How angry would Braves fans be if I spent the entire opening to their personal prospect spank bank eulogizing Roy Halladay? I won’t do that, though I did think about just writing 1,000+ words about how much I loved Doc. Then again, perhaps a Doc Halladay eulogy, might be easier to swallow for Atlanta fans, than more talk of John Coppolella. That being said, I have no idea if they will lose Kevin Maitan, my guess is no. More on Maitan and disappearing value in a few. The best way to sum up the Braves farm is to say. “This system is deep AF!” That was the most millennial description of the Braves system possible. It’s true, I went 15 deep into the Diamondbacks system, I’m going 25 deep today! I hope the phallic undertones aren’t lost on you. Because make no mistake, the Braves are the biggest swinging johnson in the room. Their 10-20 is better than most team’s top tens. So whatever black magic, underhanded dirty shizz Coppolella was doing. It was working. This team has outsigned, outdrafted, and outtraded all comers. That includes you Yankees and White Sox! I’m talking the last two years of course. Any later than that is a different era. For you Prospect hounds this system has it all, future MLB arms of all types, a through the roof prospect superstar in Ronald Acuna, power bats, speedsters, glove first catchers, bat first catchers, relief arms, and Methodists!Please, blog, may I have some more?
Every year in early October, a few hundred prospects converge on the Minor league complexes of Arizona to celebrate the grandest of all prospecting expeditions. The Arizona Fall League. Now I want you to backup, and read the words “Arizona Fall League” like you’re Ham Porter talking about Babe Ruth. Okay, now that you’ve reread the opening sentence, I’d like you to read the last one again in a “silly” old lady’s voice. Okay, now that you’ve done that we can move on. BTW, if you didn’t do any of that out loud, you win. You’re not an idiot. As for the Arizona Fall League, or the AFL as us “cool kids” call it, tis’ back in full swing. In case you don’t know it’s a 6 team league in Arizona run by MLB, and the teams are comprised of top prospects from almost every MLB organization. The ultimate goal is to showcase these talents for scouts and MLB executives, but there’s a multitude of reasons why players head to Arizona. It might be further refinement of a new swing adjustment or pitch, but it’s very often to make up time. Over the last few years we’ve had a string of exciting prospect classes in Arizona, and this year is no different. Needless to say, we’ll be covering some of the top prospects in the game today. Even one that earned his own Rookie post from the incomparable Grey Albright.Please, blog, may I have some more?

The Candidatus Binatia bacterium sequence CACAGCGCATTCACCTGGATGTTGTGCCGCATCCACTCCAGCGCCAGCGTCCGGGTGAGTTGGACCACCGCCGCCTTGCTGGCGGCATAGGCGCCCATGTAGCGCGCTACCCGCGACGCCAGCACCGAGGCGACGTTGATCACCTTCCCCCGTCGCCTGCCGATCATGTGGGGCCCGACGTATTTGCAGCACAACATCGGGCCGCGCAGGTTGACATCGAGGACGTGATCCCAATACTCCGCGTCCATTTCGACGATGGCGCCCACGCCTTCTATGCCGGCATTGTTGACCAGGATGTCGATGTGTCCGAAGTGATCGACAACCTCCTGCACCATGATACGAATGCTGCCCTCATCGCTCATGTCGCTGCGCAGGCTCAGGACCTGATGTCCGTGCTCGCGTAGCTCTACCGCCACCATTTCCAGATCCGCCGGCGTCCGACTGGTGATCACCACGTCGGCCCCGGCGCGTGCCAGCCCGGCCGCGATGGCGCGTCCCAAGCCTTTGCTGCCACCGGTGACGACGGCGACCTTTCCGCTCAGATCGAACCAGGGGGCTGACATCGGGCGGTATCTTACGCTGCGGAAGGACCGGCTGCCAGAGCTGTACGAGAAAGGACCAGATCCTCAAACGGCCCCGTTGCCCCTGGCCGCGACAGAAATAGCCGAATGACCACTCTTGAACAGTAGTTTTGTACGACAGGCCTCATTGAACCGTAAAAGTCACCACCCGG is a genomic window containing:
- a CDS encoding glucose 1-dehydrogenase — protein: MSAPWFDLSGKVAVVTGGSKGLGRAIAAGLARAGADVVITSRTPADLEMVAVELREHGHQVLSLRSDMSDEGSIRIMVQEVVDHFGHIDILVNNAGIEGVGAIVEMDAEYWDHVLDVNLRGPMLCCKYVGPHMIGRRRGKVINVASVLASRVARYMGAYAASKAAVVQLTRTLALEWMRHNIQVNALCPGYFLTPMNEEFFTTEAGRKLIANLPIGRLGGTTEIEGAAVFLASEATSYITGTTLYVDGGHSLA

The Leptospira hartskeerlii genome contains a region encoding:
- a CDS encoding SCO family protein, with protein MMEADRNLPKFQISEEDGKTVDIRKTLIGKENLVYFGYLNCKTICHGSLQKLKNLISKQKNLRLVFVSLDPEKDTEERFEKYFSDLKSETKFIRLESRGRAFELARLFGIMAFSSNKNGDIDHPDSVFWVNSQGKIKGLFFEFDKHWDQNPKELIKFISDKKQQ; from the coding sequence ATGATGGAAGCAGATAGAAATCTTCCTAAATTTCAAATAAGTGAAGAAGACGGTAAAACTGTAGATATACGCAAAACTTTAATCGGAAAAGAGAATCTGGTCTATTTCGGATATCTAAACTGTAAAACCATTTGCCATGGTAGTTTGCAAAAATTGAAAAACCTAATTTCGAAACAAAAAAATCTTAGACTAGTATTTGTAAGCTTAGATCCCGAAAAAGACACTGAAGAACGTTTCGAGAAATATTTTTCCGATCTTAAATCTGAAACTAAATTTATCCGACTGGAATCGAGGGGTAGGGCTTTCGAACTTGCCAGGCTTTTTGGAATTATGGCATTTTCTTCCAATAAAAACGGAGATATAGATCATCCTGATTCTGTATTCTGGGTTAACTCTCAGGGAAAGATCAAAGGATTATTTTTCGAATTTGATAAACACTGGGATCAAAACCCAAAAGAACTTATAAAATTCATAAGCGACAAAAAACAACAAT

That’s right, we’re pushing well beyond the 100 threshold this year, and pushing it all the way to 200. I for one am excited, but that might just be the speedball of cocaine, redbull, meth, and the behind the counter cough syrup. I’m seeing the words and their auras, man. No jokes, this is all from a vision, an immaculate epiphany I was led to by a culturally appropriated wise character of some sort. Really, I just wanted to get into a whole bunch more prospects I didn’t get a chance to talk about. If you didn’t catch it, last week I dropped my Top 100, this is a continuation of that going from 101 – 200 with full writeups and statlines for each. Hopefully you get caught up on few off the radar names, brush up on some old ones, and get your prospecty fill for the All-Star Break. It’s the Top 200 Fantasy Baseball Prospects!Please, blog, may I have some more?